Oncotarget

Research Papers: Gerotarget (Focus on Aging):

EGCG-mediated autophagy flux has a neuroprotection effect via a class III histone deacetylase in primary neuron cells

Ju-Hee Lee, Ji-Hong Moon, Sung-Wook Kim, Jae-Kyo Jeong, Uddin MD. Nazim, You-Jin Lee, Jae-Won Seol and Sang-Youel Park _

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Oncotarget. 2015; 6:9701-9717. https://doi.org/10.18632/oncotarget.3832

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Abstract

Ju-Hee Lee1,2, Ji-Hong Moon1,2, Sung-Wook Kim1,2, Jae-Kyo Jeong1,2, Uddin MD. Nazim1,2, You-Jin Lee1,2, Jae-Won Seol1 and Sang-Youel Park1,2

1 Biosafety Research Institute, College of Veterinary Medicine, Chonbuk National University, Jeonju, Jeonbuk, South Korea

2 Department of Bioactive Material Sciences and Research Center of Bioactive Materials, Chonbuk National University, Jeonju, Jeonbuk, South Korea

Correspondence to:

Jae-Won Seol, email:

Sang-Youel Park, email:

Keywords: EGCG, Sirt1, autophagy, prion, neurotoxicity

Received: February 10, 2015 Accepted: March 26, 2015 Published: April 14, 2015

Abstract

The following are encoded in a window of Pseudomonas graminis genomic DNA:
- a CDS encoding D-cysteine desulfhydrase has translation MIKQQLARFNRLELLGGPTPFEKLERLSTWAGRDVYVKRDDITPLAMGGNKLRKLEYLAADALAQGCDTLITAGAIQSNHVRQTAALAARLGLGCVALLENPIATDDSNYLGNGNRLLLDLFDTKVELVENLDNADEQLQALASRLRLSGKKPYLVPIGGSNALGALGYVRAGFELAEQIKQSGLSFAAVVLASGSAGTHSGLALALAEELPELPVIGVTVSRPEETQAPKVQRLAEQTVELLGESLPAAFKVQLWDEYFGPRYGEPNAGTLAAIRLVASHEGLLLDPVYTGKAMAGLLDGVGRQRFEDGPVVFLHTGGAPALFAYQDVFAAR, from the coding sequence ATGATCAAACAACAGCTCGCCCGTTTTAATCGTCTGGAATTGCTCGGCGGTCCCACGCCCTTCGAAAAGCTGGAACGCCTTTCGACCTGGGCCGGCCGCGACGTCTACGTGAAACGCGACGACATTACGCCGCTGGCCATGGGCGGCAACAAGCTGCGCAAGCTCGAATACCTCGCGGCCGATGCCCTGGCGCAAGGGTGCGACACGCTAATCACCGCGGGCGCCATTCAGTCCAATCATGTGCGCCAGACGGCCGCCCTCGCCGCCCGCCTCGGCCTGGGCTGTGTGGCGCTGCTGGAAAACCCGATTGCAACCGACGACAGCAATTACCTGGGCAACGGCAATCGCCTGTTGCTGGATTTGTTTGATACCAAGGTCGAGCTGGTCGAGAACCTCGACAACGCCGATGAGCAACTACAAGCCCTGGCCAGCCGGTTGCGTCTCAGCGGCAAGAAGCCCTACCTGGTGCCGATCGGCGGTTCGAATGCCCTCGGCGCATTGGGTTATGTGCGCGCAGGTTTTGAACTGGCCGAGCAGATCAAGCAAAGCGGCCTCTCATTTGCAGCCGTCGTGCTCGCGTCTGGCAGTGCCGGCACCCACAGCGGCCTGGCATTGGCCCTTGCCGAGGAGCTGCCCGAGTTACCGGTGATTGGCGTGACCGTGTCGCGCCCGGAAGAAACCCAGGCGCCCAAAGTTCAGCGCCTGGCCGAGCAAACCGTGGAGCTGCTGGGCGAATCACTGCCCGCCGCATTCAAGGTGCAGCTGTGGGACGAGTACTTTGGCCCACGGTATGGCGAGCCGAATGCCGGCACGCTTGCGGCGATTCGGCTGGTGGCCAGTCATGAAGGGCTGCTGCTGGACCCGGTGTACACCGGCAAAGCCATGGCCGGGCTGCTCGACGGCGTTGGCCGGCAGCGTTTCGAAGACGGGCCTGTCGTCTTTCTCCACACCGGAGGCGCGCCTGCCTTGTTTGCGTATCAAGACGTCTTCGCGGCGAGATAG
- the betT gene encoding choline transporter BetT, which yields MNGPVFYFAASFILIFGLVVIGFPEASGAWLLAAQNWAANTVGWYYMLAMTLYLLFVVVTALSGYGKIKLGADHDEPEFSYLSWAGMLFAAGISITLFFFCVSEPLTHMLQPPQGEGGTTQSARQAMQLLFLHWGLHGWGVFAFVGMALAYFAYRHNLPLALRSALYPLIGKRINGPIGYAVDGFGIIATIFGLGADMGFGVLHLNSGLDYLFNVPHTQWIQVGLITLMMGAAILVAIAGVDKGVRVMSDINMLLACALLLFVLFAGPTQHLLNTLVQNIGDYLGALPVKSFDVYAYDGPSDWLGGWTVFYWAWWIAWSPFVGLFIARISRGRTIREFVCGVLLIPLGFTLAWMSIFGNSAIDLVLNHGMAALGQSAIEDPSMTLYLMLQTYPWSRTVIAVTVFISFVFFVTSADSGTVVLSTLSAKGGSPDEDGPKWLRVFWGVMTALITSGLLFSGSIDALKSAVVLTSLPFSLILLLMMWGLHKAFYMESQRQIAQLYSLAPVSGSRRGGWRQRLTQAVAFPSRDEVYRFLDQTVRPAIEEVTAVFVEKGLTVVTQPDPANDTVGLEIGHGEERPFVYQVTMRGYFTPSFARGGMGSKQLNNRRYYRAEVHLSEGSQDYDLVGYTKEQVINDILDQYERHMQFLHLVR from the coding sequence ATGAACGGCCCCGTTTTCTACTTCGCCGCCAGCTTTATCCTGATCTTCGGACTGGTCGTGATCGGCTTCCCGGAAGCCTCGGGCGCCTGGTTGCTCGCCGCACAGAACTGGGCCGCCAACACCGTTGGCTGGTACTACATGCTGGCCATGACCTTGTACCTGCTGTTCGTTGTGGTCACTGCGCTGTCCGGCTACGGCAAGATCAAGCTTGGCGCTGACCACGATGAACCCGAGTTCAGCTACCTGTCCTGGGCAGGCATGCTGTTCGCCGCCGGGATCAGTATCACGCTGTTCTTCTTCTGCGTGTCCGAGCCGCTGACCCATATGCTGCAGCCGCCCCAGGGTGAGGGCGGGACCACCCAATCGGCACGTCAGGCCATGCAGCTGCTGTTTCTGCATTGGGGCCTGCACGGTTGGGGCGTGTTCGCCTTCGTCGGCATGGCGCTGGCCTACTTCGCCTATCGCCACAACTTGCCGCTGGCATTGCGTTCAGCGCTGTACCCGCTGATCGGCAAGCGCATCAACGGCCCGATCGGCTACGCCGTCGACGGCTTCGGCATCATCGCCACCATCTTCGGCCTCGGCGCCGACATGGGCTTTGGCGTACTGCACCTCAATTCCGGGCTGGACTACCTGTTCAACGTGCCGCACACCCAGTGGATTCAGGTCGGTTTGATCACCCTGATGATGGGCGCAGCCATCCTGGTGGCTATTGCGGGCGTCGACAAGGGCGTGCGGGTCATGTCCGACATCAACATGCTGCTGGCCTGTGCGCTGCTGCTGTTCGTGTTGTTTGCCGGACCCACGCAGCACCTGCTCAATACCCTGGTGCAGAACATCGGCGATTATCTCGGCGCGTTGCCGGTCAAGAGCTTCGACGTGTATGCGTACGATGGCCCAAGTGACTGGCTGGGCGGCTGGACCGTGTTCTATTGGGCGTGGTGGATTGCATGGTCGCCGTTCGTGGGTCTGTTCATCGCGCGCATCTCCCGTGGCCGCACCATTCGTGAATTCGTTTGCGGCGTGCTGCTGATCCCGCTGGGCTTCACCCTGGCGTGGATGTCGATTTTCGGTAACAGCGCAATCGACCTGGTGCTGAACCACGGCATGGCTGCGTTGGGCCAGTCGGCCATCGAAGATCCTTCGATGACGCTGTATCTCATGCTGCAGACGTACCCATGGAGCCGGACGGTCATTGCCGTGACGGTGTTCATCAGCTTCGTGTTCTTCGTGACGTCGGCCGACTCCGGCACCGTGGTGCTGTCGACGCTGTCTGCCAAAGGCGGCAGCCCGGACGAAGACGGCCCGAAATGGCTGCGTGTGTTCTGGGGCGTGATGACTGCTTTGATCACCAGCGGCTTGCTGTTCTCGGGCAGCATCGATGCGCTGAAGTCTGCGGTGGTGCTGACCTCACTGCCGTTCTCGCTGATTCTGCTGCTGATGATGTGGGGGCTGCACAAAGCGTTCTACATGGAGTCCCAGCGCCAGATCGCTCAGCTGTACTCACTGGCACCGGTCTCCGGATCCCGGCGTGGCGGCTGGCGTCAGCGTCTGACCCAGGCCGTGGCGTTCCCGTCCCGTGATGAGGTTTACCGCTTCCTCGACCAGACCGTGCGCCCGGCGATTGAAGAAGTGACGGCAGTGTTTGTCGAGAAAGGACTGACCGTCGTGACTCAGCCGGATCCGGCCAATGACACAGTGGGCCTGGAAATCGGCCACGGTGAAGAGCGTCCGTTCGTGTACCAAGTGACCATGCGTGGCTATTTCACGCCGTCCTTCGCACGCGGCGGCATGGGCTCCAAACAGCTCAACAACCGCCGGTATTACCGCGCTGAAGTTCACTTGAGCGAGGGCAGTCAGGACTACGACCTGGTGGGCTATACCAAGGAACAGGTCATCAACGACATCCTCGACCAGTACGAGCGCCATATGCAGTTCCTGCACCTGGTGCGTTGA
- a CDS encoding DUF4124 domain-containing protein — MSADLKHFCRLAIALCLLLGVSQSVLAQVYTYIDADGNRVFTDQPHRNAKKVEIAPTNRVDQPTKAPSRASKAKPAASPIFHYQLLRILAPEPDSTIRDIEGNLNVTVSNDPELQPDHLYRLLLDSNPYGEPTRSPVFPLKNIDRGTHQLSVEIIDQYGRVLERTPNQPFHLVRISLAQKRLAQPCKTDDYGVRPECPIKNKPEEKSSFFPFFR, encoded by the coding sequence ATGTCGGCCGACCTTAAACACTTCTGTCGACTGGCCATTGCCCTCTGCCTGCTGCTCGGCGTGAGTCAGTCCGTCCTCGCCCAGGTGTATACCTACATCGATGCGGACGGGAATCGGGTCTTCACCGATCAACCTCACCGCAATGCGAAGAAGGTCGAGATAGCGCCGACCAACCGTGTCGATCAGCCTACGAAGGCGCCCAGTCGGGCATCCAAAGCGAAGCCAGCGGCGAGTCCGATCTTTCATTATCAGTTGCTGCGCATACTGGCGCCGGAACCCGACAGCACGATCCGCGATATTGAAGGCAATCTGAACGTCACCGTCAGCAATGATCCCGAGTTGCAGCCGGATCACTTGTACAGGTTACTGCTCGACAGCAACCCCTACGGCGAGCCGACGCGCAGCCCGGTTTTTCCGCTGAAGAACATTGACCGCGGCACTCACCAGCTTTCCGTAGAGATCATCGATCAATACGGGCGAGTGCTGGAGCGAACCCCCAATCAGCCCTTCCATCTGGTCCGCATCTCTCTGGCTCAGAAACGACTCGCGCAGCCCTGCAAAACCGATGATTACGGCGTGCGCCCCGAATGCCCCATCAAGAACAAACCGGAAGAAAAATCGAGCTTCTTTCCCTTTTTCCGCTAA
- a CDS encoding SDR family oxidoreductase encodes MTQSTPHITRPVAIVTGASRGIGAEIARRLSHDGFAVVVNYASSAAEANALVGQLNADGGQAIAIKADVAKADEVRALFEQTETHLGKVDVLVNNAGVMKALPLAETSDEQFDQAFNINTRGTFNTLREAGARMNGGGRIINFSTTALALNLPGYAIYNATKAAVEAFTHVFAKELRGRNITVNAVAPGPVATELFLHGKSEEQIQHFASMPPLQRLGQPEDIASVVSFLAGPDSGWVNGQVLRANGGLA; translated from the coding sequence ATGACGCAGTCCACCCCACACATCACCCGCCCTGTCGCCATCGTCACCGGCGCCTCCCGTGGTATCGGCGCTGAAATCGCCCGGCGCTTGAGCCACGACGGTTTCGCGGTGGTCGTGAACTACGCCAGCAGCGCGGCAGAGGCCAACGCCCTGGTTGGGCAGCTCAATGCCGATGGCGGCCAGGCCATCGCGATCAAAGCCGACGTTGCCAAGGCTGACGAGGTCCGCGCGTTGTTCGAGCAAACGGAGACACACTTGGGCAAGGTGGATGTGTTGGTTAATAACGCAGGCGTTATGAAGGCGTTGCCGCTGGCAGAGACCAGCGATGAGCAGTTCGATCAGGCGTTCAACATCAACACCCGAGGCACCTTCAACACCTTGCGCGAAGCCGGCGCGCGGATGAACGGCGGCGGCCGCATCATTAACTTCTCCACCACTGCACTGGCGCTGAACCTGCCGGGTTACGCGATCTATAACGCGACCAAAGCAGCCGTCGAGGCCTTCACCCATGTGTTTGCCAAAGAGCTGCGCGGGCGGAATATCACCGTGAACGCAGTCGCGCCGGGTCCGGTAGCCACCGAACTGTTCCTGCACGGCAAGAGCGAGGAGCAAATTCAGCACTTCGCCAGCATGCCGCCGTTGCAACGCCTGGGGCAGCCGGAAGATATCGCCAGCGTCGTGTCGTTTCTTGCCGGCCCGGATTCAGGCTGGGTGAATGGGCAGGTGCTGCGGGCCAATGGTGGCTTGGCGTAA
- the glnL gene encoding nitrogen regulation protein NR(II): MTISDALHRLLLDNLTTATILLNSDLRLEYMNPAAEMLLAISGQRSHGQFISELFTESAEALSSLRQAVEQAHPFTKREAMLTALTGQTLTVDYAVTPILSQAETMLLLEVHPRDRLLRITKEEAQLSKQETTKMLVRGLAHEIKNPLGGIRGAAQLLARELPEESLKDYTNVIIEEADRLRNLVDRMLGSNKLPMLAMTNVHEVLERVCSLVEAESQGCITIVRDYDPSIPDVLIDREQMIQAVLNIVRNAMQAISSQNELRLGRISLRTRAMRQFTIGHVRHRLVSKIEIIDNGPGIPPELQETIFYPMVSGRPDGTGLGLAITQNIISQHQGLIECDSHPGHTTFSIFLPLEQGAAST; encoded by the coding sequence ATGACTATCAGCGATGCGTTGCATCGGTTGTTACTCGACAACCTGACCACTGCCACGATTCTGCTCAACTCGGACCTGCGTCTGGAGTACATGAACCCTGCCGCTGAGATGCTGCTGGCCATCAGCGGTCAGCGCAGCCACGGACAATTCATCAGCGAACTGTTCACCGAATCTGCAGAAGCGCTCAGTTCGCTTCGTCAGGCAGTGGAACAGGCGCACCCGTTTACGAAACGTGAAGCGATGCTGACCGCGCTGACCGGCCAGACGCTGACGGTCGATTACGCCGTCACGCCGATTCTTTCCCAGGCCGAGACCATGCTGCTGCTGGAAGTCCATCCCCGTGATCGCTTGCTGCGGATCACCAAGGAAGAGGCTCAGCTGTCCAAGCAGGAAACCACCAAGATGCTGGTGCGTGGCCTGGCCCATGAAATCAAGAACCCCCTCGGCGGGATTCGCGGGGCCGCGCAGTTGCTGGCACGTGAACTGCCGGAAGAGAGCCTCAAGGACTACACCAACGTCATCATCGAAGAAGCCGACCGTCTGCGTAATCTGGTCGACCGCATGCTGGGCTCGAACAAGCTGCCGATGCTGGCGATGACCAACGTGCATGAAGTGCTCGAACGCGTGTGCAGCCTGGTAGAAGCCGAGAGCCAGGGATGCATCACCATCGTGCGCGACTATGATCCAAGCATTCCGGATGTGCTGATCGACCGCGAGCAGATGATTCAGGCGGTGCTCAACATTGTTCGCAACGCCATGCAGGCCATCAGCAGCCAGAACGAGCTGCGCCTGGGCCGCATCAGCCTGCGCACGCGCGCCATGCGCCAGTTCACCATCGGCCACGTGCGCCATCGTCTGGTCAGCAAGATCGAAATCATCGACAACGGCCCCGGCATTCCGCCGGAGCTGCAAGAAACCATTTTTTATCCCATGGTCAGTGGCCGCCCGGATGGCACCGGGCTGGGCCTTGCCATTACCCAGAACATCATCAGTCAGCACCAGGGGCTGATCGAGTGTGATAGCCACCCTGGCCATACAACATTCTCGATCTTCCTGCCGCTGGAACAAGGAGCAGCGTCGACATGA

Prion diseases caused by aggregated misfolded prion protein (PrP) are transmissible neurodegenerative disorders that occur in both humans and animals. Epigallocatechin-3-gallate (EGCG) has preventive effects on prion disease; however, the mechanisms related to preventing prion diseases are unclear. We investigated whether EGCG, the main polyphenol in green tea, prevents neuron cell damage induced by the human prion protein. We also studied the neuroprotective mechanisms and proper signals mediated by EGCG. The results showed that EGCG protects the neuronal cells against human prion protein-induced damage through inhibiting Bax and cytochrome c translocation and autophagic pathways by increasing LC3-II and reducing and blocking p62 by using ATG5 small interfering (si) RNA and autophagy inhibitors. We further demonstrated that the neuroprotective effects of EGCG were exhibited by a class III histone deacetylase; sirt1 activation and the neuroprotective effects attenuated by sirt1 inactivation using sirt1 siRNA and sirtinol. We demonstrated that EGCG activated the autophagic pathways by inducing sirt1, and had protective effects against human prion protein-induced neuronal cell toxicity. These results suggest that EGCG may be a therapeutic agent for treatment of neurodegenerative disorders including prion diseases.


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